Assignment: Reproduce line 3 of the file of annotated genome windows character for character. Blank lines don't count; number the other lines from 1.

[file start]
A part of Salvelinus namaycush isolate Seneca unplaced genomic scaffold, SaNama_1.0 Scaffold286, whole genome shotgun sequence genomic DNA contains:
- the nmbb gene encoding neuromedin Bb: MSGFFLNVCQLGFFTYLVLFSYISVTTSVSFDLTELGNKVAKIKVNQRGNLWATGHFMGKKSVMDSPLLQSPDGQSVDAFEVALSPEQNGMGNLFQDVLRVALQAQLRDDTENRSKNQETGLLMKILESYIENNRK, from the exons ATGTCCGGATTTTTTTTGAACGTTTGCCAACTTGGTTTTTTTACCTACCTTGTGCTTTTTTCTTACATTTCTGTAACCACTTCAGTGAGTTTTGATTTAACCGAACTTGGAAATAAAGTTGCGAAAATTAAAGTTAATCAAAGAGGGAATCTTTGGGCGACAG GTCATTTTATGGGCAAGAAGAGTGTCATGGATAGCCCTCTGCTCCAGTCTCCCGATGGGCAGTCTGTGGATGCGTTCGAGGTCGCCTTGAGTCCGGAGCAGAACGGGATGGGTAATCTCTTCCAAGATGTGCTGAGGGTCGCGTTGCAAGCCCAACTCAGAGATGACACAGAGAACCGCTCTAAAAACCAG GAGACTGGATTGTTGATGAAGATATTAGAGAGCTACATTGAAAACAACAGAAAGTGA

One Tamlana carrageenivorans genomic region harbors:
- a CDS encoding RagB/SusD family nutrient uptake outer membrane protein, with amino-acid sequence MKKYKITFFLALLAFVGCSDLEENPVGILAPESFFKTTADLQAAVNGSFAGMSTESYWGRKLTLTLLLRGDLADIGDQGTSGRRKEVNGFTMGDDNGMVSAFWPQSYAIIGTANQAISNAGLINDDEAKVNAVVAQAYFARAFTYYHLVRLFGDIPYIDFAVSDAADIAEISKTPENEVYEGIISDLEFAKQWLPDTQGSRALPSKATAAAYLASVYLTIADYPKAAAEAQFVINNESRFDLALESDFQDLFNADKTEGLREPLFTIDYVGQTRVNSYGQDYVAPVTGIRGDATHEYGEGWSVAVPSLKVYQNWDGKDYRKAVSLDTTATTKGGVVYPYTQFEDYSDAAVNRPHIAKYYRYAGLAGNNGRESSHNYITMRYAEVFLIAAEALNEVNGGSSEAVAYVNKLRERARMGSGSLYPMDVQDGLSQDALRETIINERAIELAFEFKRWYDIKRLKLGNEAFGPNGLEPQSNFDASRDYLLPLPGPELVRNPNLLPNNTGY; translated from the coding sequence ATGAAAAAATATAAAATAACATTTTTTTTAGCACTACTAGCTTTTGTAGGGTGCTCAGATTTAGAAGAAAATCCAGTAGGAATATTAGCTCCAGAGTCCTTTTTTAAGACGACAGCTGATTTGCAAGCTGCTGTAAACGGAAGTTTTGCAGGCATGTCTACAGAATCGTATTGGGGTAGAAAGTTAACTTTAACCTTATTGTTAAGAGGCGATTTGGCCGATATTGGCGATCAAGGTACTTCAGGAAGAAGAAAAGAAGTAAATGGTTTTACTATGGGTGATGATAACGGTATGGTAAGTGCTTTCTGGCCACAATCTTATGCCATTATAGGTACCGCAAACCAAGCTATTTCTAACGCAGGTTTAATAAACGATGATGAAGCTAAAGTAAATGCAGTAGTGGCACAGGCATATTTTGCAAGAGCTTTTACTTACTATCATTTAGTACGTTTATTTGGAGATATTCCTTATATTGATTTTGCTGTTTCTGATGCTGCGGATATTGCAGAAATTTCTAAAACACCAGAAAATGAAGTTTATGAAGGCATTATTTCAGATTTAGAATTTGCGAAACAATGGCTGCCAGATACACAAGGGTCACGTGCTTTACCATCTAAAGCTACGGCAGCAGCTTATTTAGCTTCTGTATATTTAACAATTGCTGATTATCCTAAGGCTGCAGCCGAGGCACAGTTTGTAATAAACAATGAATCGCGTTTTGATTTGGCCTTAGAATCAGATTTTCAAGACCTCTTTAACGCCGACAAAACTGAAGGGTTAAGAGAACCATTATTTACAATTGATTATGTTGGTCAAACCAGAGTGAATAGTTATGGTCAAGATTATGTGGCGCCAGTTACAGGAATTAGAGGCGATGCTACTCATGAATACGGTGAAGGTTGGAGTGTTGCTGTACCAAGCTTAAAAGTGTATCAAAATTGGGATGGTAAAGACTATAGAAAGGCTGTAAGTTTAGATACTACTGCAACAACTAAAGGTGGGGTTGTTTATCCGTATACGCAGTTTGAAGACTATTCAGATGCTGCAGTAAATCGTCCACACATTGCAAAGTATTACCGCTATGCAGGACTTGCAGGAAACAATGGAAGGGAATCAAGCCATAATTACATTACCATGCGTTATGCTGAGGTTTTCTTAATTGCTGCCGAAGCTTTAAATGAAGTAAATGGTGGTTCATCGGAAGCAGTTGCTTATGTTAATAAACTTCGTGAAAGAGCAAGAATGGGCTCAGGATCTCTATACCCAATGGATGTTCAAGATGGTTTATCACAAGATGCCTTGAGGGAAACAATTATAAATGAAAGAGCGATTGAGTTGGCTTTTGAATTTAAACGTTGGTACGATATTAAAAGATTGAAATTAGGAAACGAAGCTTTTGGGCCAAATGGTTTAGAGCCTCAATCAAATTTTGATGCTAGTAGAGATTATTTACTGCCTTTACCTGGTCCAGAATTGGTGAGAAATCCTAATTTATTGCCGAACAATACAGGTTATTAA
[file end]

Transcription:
One Tamlana carrageenivorans genomic region harbors: